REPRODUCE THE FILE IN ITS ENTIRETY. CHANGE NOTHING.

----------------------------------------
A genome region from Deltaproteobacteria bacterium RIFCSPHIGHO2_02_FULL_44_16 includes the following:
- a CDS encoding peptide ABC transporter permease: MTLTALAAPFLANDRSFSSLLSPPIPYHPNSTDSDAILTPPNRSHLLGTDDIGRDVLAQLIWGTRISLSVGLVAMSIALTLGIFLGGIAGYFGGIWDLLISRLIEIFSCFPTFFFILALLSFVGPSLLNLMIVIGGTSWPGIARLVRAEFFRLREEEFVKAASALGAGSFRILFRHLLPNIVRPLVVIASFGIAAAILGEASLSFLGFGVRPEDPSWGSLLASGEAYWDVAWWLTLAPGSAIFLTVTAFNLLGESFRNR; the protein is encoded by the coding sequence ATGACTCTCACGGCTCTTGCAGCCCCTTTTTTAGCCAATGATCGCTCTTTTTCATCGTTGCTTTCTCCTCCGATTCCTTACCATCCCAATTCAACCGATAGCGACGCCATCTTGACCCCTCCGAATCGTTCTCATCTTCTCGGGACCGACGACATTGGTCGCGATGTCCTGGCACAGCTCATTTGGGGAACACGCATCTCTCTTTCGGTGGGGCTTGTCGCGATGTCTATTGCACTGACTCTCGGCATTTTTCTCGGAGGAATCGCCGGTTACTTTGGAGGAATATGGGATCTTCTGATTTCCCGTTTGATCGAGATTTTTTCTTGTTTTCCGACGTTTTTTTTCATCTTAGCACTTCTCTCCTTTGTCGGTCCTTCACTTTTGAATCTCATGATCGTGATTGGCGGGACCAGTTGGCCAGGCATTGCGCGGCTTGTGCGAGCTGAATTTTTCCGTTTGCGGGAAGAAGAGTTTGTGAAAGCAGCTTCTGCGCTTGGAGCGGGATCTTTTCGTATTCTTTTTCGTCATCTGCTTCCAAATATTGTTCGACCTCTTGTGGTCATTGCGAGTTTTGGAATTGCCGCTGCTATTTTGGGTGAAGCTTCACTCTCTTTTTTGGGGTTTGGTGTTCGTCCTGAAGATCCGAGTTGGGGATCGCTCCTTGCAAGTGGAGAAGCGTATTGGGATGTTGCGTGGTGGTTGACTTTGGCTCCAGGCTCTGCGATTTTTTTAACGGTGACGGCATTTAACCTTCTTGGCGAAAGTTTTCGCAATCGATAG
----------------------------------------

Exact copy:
A genome region from Deltaproteobacteria bacterium RIFCSPHIGHO2_02_FULL_44_16 includes the following:
- a CDS encoding peptide ABC transporter permease: MTLTALAAPFLANDRSFSSLLSPPIPYHPNSTDSDAILTPPNRSHLLGTDDIGRDVLAQLIWGTRISLSVGLVAMSIALTLGIFLGGIAGYFGGIWDLLISRLIEIFSCFPTFFFILALLSFVGPSLLNLMIVIGGTSWPGIARLVRAEFFRLREEEFVKAASALGAGSFRILFRHLLPNIVRPLVVIASFGIAAAILGEASLSFLGFGVRPEDPSWGSLLASGEAYWDVAWWLTLAPGSAIFLTVTAFNLLGESFRNR; the protein is encoded by the coding sequence ATGACTCTCACGGCTCTTGCAGCCCCTTTTTTAGCCAATGATCGCTCTTTTTCATCGTTGCTTTCTCCTCCGATTCCTTACCATCCCAATTCAACCGATAGCGACGCCATCTTGACCCCTCCGAATCGTTCTCATCTTCTCGGGACCGACGACATTGGTCGCGATGTCCTGGCACAGCTCATTTGGGGAACACGCATCTCTCTTTCGGTGGGGCTTGTCGCGATGTCTATTGCACTGACTCTCGGCATTTTTCTCGGAGGAATCGCCGGTTACTTTGGAGGAATATGGGATCTTCTGATTTCCCGTTTGATCGAGATTTTTTCTTGTTTTCCGACGTTTTTTTTCATCTTAGCACTTCTCTCCTTTGTCGGTCCTTCACTTTTGAATCTCATGATCGTGATTGGCGGGACCAGTTGGCCAGGCATTGCGCGGCTTGTGCGAGCTGAATTTTTCCGTTTGCGGGAAGAAGAGTTTGTGAAAGCAGCTTCTGCGCTTGGAGCGGGATCTTTTCGTATTCTTTTTCGTCATCTGCTTCCAAATATTGTTCGACCTCTTGTGGTCATTGCGAGTTTTGGAATTGCCGCTGCTATTTTGGGTGAAGCTTCACTCTCTTTTTTGGGGTTTGGTGTTCGTCCTGAAGATCCGAGTTGGGGATCGCTCCTTGCAAGTGGAGAAGCGTATTGGGATGTTGCGTGGTGGTTGACTTTGGCTCCAGGCTCTGCGATTTTTTTAACGGTGACGGCATTTAACCTTCTTGGCGAAAGTTTTCGCAATCGATAG